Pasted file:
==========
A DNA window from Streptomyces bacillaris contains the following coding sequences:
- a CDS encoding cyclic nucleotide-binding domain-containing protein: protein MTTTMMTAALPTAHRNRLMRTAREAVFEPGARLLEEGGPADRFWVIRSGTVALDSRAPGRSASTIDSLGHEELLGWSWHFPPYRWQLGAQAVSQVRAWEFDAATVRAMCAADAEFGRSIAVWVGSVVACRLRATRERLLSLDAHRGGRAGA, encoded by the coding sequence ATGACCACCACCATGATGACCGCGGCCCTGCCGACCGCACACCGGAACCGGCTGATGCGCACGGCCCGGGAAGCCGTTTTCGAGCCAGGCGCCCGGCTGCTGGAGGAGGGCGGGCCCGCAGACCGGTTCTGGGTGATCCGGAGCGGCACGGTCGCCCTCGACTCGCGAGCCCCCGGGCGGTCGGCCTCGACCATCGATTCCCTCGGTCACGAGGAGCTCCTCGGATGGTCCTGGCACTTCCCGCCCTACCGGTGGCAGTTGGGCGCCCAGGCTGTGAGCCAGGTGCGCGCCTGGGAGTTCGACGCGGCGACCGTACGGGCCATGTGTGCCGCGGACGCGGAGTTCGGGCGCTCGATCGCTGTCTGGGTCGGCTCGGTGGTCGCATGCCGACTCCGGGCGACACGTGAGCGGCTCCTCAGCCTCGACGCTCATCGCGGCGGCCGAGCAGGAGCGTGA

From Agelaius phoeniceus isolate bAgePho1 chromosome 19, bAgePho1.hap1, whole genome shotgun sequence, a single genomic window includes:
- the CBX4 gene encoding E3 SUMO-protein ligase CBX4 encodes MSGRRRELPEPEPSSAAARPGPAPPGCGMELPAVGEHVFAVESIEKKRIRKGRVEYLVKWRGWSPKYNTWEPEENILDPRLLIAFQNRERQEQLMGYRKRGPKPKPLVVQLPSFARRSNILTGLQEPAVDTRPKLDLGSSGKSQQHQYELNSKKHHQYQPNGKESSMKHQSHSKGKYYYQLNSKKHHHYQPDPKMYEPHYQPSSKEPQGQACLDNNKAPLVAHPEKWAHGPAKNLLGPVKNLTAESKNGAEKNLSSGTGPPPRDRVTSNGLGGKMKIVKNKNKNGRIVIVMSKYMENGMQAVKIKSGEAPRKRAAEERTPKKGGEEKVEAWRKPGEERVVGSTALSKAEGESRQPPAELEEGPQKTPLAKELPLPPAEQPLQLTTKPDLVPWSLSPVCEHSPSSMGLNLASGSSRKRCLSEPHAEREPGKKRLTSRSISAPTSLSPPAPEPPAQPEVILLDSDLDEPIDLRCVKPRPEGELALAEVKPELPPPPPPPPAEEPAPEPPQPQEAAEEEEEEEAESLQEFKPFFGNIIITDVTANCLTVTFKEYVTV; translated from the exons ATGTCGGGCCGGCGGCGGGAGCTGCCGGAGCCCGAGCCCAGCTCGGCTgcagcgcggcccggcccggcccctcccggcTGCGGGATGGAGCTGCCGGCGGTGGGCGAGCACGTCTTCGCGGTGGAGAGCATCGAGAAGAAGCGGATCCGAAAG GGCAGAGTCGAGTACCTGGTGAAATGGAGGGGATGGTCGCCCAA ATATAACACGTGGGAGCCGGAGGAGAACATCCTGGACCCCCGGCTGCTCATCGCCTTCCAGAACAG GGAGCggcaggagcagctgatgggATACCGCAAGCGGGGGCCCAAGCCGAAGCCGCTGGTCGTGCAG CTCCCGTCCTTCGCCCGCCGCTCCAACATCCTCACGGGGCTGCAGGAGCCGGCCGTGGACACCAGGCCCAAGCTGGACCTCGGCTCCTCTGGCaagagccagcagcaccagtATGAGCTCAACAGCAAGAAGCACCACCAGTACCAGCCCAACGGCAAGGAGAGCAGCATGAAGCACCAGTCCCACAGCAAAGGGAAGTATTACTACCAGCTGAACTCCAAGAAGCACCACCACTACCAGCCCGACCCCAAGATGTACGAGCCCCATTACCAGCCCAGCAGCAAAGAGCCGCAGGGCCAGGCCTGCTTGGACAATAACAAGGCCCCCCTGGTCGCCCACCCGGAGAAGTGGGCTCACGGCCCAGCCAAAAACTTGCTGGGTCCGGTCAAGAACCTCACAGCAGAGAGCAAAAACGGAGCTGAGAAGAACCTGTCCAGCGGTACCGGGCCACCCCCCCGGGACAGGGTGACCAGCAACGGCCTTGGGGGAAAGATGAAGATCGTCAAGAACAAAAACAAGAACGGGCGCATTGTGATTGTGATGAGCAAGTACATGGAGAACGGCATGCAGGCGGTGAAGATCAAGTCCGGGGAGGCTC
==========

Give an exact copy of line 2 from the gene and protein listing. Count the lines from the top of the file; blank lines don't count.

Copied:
- a CDS encoding cyclic nucleotide-binding domain-containing protein: protein MTTTMMTAALPTAHRNRLMRTAREAVFEPGARLLEEGGPADRFWVIRSGTVALDSRAPGRSASTIDSLGHEELLGWSWHFPPYRWQLGAQAVSQVRAWEFDAATVRAMCAADAEFGRSIAVWVGSVVACRLRATRERLLSLDAHRGGRAGA, encoded by the coding sequence ATGACCACCACCATGATGACCGCGGCCCTGCCGACCGCACACCGGAACCGGCTGATGCGCACGGCCCGGGAAGCCGTTTTCGAGCCAGGCGCCCGGCTGCTGGAGGAGGGCGGGCCCGCAGACCGGTTCTGGGTGATCCGGAGCGGCACGGTCGCCCTCGACTCGCGAGCCCCCGGGCGGTCGGCCTCGACCATCGATTCCCTCGGTCACGAGGAGCTCCTCGGATGGTCCTGGCACTTCCCGCCCTACCGGTGGCAGTTGGGCGCCCAGGCTGTGAGCCAGGTGCGCGCCTGGGAGTTCGACGCGGCGACCGTACGGGCCATGTGTGCCGCGGACGCGGAGTTCGGGCGCTCGATCGCTGTCTGGGTCGGCTCGGTGGTCGCATGCCGACTCCGGGCGACACGTGAGCGGCTCCTCAGCCTCGACGCTCATCGCGGCGGCCGAGCAGGAGCGTGA